UNIC Canberra joined with the 2017 Nobel Peace Prize Laureate, the International Campaign to Abolish Nuclear Weapons (ICAN), as well as the Australian Red Cross to give a briefing on the current status of the UN Treaty on the Prohibition of Nuclear Weapons organized by the Austrian Embassy in Canberra. As noted by the UNIC Director, the Treaty, which was adopted with the votes of 122 States, now has over 50 signatories and will come into force once it is ratified by that same number.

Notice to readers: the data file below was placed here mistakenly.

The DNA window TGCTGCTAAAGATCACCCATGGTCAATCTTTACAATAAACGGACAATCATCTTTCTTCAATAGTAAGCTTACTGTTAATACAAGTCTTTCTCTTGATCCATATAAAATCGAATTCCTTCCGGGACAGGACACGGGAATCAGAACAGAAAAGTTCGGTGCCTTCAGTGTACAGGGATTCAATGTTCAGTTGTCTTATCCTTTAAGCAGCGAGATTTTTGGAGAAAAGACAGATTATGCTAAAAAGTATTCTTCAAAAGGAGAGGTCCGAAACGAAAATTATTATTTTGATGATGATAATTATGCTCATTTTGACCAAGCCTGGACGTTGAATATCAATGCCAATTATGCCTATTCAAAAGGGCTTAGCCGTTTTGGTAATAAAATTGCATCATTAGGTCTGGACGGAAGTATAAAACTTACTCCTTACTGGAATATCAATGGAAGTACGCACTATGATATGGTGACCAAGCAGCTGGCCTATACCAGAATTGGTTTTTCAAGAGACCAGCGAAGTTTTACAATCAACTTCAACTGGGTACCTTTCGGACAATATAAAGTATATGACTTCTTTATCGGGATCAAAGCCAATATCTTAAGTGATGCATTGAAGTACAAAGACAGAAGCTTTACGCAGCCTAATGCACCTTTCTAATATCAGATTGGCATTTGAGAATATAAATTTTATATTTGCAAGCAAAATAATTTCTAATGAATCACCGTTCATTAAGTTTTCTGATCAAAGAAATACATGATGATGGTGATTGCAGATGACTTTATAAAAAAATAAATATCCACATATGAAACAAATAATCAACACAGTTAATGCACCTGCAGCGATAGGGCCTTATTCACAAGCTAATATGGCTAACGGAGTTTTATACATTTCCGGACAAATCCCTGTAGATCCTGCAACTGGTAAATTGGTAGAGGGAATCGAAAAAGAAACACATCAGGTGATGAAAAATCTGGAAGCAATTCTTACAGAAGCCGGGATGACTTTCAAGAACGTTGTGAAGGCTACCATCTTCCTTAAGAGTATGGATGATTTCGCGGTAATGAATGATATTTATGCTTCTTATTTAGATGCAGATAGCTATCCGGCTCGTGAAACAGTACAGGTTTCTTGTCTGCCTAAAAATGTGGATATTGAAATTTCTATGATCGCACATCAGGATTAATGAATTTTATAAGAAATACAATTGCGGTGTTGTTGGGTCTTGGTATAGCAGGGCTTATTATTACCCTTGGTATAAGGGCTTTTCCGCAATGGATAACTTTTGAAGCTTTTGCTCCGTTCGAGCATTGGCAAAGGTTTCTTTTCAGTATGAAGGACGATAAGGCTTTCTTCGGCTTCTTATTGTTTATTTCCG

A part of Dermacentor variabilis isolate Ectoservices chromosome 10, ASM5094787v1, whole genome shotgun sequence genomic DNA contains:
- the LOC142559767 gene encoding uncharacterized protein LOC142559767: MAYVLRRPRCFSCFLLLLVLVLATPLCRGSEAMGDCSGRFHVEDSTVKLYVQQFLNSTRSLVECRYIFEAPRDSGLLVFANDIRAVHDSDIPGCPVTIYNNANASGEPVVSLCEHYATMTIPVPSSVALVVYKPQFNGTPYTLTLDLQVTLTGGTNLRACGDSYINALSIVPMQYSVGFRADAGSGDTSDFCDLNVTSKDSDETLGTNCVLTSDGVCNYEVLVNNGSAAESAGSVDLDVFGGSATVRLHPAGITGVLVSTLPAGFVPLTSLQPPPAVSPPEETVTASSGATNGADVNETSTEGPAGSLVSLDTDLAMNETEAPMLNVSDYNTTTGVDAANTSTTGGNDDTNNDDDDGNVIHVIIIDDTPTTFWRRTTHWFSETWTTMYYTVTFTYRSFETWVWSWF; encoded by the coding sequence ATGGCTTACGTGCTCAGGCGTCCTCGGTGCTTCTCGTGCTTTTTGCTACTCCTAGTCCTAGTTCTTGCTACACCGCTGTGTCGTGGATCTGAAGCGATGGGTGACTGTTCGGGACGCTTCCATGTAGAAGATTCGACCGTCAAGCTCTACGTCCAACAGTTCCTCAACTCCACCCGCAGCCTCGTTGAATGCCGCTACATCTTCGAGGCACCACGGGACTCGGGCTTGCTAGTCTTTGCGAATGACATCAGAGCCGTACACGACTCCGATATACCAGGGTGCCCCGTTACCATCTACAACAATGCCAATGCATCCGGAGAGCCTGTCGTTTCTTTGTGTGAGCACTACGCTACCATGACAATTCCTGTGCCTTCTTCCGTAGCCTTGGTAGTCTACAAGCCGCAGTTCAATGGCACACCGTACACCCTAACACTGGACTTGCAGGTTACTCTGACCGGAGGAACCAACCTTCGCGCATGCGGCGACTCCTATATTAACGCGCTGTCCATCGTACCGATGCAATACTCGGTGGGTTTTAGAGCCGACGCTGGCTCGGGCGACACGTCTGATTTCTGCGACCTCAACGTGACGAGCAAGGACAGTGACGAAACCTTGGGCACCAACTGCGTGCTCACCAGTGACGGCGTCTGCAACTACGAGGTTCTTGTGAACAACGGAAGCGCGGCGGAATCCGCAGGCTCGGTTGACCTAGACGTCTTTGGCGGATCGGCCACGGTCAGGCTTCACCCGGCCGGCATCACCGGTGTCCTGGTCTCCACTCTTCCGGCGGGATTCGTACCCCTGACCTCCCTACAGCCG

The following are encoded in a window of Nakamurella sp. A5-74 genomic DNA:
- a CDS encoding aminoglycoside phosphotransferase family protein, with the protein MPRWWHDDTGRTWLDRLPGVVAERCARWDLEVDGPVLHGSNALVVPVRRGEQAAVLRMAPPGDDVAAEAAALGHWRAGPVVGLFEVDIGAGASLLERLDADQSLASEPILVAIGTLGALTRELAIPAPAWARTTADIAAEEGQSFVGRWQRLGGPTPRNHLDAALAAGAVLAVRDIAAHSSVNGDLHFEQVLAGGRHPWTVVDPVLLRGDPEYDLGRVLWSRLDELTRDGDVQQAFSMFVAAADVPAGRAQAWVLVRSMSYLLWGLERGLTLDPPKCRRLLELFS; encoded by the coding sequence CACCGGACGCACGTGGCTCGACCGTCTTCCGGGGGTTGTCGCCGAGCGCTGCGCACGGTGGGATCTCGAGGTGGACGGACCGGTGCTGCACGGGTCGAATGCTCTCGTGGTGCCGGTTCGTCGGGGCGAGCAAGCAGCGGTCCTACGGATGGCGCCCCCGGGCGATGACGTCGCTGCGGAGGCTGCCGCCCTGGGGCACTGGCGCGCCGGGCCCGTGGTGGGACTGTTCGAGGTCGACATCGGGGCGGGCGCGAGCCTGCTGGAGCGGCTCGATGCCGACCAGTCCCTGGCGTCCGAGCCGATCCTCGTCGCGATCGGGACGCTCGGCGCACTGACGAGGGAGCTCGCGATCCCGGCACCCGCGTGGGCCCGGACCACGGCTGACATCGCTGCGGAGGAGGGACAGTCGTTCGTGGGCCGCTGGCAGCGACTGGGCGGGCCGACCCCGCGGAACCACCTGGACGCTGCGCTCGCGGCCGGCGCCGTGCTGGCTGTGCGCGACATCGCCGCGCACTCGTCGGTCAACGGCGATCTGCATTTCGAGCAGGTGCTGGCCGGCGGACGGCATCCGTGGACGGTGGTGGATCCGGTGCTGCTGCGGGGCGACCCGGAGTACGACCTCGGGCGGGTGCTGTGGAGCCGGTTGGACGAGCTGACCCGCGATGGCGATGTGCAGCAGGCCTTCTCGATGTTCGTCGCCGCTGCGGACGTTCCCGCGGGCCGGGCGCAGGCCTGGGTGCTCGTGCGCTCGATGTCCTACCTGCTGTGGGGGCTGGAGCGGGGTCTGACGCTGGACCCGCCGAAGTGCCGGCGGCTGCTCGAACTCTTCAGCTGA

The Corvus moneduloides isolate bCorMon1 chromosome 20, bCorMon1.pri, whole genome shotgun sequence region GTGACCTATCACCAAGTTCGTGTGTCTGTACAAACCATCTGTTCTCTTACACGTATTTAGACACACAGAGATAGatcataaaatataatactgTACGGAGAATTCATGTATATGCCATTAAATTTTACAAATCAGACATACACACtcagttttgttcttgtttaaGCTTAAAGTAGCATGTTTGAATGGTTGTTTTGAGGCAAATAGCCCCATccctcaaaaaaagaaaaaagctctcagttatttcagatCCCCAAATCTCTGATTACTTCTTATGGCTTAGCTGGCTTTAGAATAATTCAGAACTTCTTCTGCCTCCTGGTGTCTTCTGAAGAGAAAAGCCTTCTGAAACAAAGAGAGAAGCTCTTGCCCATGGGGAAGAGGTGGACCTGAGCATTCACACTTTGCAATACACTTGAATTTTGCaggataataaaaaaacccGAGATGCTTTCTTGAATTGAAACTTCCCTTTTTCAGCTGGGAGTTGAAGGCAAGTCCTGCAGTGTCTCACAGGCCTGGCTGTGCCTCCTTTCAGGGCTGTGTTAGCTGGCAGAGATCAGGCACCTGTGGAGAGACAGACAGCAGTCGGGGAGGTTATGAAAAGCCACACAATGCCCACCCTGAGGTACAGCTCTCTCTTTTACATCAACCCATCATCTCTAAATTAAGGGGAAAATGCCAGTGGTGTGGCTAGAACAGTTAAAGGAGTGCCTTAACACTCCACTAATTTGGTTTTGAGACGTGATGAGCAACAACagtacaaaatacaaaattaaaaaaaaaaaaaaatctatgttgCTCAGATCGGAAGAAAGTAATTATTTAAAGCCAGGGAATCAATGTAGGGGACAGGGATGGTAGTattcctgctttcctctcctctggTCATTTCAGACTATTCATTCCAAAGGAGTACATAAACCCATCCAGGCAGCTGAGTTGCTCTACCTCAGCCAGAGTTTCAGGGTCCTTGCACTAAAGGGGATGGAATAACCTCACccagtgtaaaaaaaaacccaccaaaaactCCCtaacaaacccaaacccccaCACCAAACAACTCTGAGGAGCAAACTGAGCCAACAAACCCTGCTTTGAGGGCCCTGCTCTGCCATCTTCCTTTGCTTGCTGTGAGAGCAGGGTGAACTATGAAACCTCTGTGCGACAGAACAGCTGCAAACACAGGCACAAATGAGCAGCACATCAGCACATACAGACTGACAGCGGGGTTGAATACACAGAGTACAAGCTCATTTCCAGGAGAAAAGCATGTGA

The Treaty, which can be seen as a historic development at the UN, is the first multilateral legally-binding instrument for nuclear disarmament to have been negotiated in 20 years. It has, he noted, filled and important legal gap, yet he urged, the political gap now needs to be filled. Professor Richard Tanter of ICAN spoke of his organization’s work in moving the treaty to adoption and also the work that civil society had ahead of it to keep up the momentum of the Treaty, while Tara Gutman, from the Australian Red Cross, spoke of how humanitarian law had provided a framework for abolishing nuclear weapons and how her organization would be continuing to pursue this avenue to persuade more nations to join the Treaty.